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For many Canadian families a straightforward transfer of assets will meet their primary estate planning needs. But increasing complexity around issues of asset control, protection and tax-efficiency can make the use of trusts a better option.

Read: Trusts are essential to estate planning

A common vehicle is the testamentary trust, which becomes effective upon death. It’s useful for protecting assets going to minors or beneficiaries with disabilities; passing assets to the next generation after the surviving spouse dies; or saving heirs tax by arranging for them to income-split with a trust of which they’re beneficiaries.

The federal government’s proposal to eliminate graduated tax rates that apply to testamentary trusts, some estates and some intervivos trusts will have a major impact on the planning process. The measure would apply flat top-rate taxation, effective 2016, to an individual’s estate—which, under the Income Tax Act is considered a testamentary trust—if it exists more than 3 years.

This means complicated estates will be taxed at the graduated rates for the first 3 years and at flat top-rates thereafter. The top-rate (29% federally) would also apply to all existing and new testamentary trusts beginning 2016, and to grandfathered intervivostrusts as of 2016.

Clients may now be wondering if trusts should be eliminated from their estate plans. Include the following considerations in your discussions:

1. Heirs with a disability. Inherited funds may cause the clawback of federal or provincial disability support. A trust can protect these funds. The “Preferred Beneficiary Election” (an income tax provision allowing income to be recognized for tax purposes in the beneficiary’s hands even if it isn’t paid out) isn’t affected by the federal proposals. But taxing the income in this fashion may cause unintended clawback. It may be useful in these circumstances to consider investments in tax-deferred corporate class mutual funds. The flexibility of tax-deferred switching and minimized taxable distributions can save money for both the beneficiary and the trust.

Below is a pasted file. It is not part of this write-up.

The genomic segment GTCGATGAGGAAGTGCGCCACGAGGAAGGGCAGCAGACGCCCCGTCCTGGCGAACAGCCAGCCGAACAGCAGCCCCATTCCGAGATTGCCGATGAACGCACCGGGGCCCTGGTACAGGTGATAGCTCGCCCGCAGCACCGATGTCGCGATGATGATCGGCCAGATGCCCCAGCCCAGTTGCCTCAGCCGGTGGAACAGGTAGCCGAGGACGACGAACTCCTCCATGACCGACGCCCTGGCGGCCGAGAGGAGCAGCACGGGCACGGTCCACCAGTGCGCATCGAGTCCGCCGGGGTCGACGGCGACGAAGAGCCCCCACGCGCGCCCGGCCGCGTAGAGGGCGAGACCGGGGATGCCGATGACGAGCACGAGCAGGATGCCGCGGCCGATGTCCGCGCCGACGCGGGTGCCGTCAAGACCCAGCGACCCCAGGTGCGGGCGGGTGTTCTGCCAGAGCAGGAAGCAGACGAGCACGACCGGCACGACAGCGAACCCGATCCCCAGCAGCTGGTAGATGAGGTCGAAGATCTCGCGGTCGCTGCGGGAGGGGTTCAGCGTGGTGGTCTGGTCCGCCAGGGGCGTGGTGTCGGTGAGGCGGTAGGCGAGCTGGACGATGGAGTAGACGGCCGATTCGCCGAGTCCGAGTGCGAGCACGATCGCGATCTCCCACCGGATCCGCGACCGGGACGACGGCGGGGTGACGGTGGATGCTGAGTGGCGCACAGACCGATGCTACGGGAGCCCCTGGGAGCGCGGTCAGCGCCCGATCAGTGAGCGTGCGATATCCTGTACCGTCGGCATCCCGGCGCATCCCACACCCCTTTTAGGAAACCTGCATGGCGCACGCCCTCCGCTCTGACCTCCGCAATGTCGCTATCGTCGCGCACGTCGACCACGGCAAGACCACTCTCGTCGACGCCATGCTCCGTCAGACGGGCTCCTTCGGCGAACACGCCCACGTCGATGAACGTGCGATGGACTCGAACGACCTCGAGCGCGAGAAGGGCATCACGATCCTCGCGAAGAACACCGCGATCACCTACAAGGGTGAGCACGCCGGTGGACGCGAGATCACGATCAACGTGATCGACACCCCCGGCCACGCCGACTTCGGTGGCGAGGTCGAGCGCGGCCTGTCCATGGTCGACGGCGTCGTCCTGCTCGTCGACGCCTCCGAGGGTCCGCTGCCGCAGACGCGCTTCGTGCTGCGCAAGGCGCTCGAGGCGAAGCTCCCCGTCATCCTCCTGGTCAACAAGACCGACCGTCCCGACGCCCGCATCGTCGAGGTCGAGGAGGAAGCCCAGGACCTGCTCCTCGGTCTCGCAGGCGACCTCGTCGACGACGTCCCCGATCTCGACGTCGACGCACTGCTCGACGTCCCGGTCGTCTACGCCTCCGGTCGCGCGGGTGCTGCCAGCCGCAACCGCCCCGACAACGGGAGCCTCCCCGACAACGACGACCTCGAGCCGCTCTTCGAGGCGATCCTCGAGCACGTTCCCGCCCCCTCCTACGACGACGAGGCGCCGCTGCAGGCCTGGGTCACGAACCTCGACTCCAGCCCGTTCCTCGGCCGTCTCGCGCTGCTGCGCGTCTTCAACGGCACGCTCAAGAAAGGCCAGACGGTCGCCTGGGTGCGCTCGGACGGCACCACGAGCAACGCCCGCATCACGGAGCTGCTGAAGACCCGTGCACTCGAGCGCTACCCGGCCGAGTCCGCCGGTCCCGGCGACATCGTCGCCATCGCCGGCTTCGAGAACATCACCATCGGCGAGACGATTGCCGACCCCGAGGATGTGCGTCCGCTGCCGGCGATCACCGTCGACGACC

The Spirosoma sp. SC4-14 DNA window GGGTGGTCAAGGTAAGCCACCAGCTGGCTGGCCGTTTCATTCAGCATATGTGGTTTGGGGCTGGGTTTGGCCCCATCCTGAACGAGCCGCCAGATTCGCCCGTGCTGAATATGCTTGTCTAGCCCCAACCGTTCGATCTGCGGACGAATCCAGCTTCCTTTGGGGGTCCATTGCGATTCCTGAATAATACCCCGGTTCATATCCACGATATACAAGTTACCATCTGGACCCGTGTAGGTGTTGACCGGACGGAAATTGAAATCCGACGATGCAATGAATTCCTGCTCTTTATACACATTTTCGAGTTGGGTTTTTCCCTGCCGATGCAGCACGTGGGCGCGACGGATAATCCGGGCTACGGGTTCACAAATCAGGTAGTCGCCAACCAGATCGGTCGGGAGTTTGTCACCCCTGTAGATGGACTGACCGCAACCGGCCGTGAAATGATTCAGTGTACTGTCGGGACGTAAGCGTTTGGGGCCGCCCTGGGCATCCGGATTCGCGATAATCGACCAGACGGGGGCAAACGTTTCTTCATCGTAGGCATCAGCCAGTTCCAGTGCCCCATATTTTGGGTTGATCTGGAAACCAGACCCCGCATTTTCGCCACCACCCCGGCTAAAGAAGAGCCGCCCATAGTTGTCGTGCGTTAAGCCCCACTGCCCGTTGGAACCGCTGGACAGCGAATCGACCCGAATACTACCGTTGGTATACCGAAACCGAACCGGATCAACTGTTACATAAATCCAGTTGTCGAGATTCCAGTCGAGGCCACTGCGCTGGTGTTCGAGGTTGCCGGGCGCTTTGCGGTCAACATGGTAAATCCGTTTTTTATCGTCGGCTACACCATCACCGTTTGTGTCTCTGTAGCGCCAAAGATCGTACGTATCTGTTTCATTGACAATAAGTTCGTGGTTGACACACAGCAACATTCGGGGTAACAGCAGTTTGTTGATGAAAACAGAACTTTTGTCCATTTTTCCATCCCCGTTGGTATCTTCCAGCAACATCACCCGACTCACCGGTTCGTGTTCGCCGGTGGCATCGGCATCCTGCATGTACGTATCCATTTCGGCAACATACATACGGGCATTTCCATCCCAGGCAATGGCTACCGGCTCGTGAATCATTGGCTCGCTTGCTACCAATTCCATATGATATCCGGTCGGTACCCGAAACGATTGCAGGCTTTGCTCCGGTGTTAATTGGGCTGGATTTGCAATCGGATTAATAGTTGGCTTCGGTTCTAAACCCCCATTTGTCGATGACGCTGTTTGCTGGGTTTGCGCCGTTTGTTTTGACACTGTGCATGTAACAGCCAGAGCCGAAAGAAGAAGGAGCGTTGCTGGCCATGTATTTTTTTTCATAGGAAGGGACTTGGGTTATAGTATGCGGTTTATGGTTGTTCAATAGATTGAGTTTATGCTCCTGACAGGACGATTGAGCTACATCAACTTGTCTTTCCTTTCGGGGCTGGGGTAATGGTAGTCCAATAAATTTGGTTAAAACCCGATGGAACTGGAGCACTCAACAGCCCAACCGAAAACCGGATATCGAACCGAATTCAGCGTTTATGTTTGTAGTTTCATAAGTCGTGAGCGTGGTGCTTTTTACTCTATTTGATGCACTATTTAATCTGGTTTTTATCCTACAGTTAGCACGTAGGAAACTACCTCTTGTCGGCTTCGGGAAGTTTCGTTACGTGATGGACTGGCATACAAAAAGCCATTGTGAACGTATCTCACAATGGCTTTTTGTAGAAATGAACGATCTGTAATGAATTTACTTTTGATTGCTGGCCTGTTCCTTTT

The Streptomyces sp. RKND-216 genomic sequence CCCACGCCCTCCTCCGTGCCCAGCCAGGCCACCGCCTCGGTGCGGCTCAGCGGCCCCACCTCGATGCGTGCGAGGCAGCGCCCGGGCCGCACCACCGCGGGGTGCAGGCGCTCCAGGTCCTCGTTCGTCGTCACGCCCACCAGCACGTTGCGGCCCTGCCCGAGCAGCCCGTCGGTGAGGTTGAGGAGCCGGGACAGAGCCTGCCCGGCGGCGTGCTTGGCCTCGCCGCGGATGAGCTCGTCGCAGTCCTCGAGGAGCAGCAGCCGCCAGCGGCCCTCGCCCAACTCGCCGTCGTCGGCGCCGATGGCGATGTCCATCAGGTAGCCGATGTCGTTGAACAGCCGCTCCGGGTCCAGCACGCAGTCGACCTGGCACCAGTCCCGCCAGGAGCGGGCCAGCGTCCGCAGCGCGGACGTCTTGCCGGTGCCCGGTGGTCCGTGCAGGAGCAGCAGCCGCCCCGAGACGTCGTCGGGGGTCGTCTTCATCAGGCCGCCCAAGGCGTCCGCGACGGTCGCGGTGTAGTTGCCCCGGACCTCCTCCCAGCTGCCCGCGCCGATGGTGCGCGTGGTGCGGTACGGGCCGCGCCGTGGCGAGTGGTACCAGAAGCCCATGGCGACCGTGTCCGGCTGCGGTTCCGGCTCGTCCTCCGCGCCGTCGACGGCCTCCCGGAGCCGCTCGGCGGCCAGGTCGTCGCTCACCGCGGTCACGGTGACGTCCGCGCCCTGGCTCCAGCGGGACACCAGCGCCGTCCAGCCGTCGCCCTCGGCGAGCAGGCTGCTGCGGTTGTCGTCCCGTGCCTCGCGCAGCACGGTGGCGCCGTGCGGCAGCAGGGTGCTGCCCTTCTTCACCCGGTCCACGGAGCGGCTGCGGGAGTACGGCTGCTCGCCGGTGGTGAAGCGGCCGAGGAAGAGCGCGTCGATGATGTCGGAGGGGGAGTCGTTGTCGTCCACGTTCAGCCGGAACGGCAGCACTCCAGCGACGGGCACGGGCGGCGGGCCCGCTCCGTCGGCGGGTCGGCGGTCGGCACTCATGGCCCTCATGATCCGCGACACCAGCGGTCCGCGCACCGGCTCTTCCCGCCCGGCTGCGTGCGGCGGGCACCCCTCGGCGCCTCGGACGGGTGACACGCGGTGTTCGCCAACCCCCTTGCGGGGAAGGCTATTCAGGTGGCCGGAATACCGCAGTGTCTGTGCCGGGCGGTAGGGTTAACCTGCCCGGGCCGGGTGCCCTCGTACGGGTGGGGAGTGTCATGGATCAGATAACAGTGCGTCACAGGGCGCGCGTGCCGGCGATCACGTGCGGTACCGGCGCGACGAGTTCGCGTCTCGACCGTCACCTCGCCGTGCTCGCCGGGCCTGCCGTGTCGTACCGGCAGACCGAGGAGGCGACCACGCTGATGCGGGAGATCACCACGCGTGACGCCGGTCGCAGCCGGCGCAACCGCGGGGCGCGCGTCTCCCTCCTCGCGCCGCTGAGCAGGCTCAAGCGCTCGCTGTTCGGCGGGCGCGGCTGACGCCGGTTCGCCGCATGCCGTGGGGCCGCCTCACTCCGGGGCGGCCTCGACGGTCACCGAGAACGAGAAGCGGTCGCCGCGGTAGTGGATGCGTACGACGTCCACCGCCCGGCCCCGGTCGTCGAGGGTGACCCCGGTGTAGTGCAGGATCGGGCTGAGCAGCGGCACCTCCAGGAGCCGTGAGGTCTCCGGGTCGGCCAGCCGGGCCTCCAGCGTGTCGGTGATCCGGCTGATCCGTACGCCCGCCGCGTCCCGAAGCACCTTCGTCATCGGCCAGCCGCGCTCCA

2. Minors or beneficiaries who aren’t financially responsible. Inherited funds may be diverted for management by the Public Guardian and Trustee in the case of a minor, or be spent quickly by an heir who doesn’t handle money well. The security of a formal trust, with its direction to the trustee for use of and access to the funds, may be the best option. Income can be allocated to the beneficiary to lessen the tax payable at the top tax rate, or trust assets can be paid out over time to guard against irresponsible spending.

Read: Demystifying trusts

3. Spouse or common-law partner. Although the proposed tax rates would remove the benefit of income splitting between the spouse or common-law partner and the trust, there’s no change to the tax-deferred transfer of non-registered assets when the first spouse passes away. Transferring assets at cost base to the spouse or a spousal trust can defer significant tax to the estate, so a discussion relating to spousal trusts is worthwhile.

4. Client wants to include more than one generation in the estate plan. A testamentary trust can still protect assets across generations. The will can stipulate who is part of the trust and what kind of income can be paid out to each beneficiary. Again, although the proposals could increase the amount of tax the trust would pay on investment income, tax-efficient investments in the trust, or the election to pay out income to designated beneficiaries can reduce negative tax effects and fulfill the estate plan’s intent.

5. Planning for more than one marital relationship. A testamentary trust can manage and distribute assets to desired beneficiaries who are part of a blended family.

The budget includes a number of related proposals:

  • Quarterly income tax installment filings for testamentary trusts established in a will and for top-rate estates (those in existence after the 3-year exemption period).
  • Changing the taxation year for testamentary trusts and top-rate estates from the fiscal year to calendar year. Presently, a testamentary trust is permitted to file a tax return by no later than 90 days after the anniversary of the trust, so taxation may be any time in a calendar year.

The federal government is currently seeking input from interested parties before enacting any legislation. In the meantime, it’s worthwhile discussing with clients the impact of the potential changes on their estate planning objectives.

Also read:

5 tax benefits of testamentary trusts

How to use testamentary trusts

Inter vivos trusts help minimize tax

5 reasons trusts work for incapacity planning

Originally published on Advisor.ca
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